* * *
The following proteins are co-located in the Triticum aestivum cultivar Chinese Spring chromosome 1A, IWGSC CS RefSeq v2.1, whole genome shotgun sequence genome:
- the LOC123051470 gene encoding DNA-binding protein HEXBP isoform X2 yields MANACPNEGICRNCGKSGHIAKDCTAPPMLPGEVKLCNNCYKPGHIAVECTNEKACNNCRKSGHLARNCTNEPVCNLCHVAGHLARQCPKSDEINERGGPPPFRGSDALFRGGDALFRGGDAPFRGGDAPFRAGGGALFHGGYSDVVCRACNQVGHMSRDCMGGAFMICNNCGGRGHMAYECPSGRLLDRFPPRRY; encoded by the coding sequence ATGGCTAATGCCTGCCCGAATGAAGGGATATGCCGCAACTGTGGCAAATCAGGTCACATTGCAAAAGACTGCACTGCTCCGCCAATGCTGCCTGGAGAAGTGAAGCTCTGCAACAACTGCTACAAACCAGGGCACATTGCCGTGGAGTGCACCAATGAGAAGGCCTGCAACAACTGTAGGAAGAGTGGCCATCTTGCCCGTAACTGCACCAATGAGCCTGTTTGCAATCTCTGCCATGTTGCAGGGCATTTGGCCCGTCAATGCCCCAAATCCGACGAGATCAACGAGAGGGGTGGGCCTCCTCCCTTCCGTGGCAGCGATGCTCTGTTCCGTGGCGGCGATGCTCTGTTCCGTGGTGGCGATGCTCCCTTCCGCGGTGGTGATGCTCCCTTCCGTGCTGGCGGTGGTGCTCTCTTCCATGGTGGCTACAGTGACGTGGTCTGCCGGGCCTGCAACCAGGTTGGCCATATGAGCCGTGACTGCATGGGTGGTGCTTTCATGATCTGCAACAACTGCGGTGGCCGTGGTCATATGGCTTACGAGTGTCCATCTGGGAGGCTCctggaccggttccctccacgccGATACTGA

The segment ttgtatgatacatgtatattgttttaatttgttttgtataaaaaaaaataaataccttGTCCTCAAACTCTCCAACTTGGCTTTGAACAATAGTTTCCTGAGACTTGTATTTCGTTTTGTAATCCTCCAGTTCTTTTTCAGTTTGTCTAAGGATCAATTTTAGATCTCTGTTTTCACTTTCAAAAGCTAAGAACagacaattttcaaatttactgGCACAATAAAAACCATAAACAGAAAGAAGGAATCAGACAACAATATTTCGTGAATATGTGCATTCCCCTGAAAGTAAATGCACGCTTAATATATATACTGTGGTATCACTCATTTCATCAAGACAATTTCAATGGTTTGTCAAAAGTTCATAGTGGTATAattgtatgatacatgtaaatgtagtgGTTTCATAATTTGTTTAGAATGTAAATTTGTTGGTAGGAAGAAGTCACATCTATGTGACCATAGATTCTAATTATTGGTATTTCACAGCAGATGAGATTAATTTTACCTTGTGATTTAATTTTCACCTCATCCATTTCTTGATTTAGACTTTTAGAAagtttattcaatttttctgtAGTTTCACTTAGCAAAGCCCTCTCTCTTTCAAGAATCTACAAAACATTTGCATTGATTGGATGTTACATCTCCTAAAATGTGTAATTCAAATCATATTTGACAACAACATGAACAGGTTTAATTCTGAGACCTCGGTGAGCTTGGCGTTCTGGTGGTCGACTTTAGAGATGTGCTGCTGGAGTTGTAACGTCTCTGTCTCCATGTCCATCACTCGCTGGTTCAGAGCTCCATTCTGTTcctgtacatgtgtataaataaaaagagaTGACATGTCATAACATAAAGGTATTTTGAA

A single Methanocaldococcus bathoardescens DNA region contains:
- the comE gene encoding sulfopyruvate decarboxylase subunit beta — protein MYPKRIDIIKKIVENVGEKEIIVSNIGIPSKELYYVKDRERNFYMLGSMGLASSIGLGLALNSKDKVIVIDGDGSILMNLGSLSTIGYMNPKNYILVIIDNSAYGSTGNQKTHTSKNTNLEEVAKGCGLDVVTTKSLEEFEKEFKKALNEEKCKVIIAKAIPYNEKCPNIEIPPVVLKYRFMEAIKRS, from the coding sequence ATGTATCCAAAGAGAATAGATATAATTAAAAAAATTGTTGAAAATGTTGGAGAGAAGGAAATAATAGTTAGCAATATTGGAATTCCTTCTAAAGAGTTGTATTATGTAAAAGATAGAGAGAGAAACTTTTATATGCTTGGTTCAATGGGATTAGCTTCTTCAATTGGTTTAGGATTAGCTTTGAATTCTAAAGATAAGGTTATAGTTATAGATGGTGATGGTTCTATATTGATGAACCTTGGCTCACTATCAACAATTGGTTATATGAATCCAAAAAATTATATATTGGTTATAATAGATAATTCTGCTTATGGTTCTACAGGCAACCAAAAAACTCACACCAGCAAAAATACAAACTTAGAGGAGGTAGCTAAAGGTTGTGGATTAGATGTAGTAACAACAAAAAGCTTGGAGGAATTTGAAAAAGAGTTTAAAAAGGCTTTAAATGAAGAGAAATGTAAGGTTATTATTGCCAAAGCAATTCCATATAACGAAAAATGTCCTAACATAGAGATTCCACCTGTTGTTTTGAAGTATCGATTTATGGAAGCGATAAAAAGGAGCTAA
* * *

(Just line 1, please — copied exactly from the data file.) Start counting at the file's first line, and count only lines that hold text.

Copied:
The following proteins are co-located in the Triticum aestivum cultivar Chinese Spring chromosome 1A, IWGSC CS RefSeq v2.1, whole genome shotgun sequence genome: